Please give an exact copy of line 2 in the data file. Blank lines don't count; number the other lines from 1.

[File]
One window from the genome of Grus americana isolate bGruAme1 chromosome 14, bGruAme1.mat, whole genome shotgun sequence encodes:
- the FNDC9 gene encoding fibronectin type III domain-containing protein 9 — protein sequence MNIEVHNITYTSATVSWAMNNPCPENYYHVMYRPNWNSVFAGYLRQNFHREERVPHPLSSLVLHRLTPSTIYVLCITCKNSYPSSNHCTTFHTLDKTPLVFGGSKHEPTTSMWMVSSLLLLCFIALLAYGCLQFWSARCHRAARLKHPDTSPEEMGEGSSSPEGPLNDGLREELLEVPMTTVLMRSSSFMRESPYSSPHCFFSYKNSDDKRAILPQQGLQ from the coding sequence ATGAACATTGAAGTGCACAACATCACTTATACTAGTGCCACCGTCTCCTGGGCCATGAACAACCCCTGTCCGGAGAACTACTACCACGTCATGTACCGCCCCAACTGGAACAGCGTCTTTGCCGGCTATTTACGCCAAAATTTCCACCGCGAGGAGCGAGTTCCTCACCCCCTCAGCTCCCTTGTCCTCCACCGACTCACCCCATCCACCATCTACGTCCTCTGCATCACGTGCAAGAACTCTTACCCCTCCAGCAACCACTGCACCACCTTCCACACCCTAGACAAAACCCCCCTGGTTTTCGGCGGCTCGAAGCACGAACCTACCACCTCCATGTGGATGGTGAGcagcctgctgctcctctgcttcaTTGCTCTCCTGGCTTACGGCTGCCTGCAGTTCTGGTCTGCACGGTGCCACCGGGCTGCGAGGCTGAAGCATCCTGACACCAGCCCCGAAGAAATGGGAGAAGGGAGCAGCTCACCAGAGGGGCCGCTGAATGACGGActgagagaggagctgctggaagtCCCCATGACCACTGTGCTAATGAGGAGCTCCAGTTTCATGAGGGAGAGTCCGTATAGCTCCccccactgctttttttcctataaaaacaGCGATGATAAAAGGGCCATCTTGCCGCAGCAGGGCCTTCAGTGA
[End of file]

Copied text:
- the FNDC9 gene encoding fibronectin type III domain-containing protein 9 — protein sequence MNIEVHNITYTSATVSWAMNNPCPENYYHVMYRPNWNSVFAGYLRQNFHREERVPHPLSSLVLHRLTPSTIYVLCITCKNSYPSSNHCTTFHTLDKTPLVFGGSKHEPTTSMWMVSSLLLLCFIALLAYGCLQFWSARCHRAARLKHPDTSPEEMGEGSSSPEGPLNDGLREELLEVPMTTVLMRSSSFMRESPYSSPHCFFSYKNSDDKRAILPQQGLQ from the coding sequence ATGAACATTGAAGTGCACAACATCACTTATACTAGTGCCACCGTCTCCTGGGCCATGAACAACCCCTGTCCGGAGAACTACTACCACGTCATGTACCGCCCCAACTGGAACAGCGTCTTTGCCGGCTATTTACGCCAAAATTTCCACCGCGAGGAGCGAGTTCCTCACCCCCTCAGCTCCCTTGTCCTCCACCGACTCACCCCATCCACCATCTACGTCCTCTGCATCACGTGCAAGAACTCTTACCCCTCCAGCAACCACTGCACCACCTTCCACACCCTAGACAAAACCCCCCTGGTTTTCGGCGGCTCGAAGCACGAACCTACCACCTCCATGTGGATGGTGAGcagcctgctgctcctctgcttcaTTGCTCTCCTGGCTTACGGCTGCCTGCAGTTCTGGTCTGCACGGTGCCACCGGGCTGCGAGGCTGAAGCATCCTGACACCAGCCCCGAAGAAATGGGAGAAGGGAGCAGCTCACCAGAGGGGCCGCTGAATGACGGActgagagaggagctgctggaagtCCCCATGACCACTGTGCTAATGAGGAGCTCCAGTTTCATGAGGGAGAGTCCGTATAGCTCCccccactgctttttttcctataaaaacaGCGATGATAAAAGGGCCATCTTGCCGCAGCAGGGCCTTCAGTGA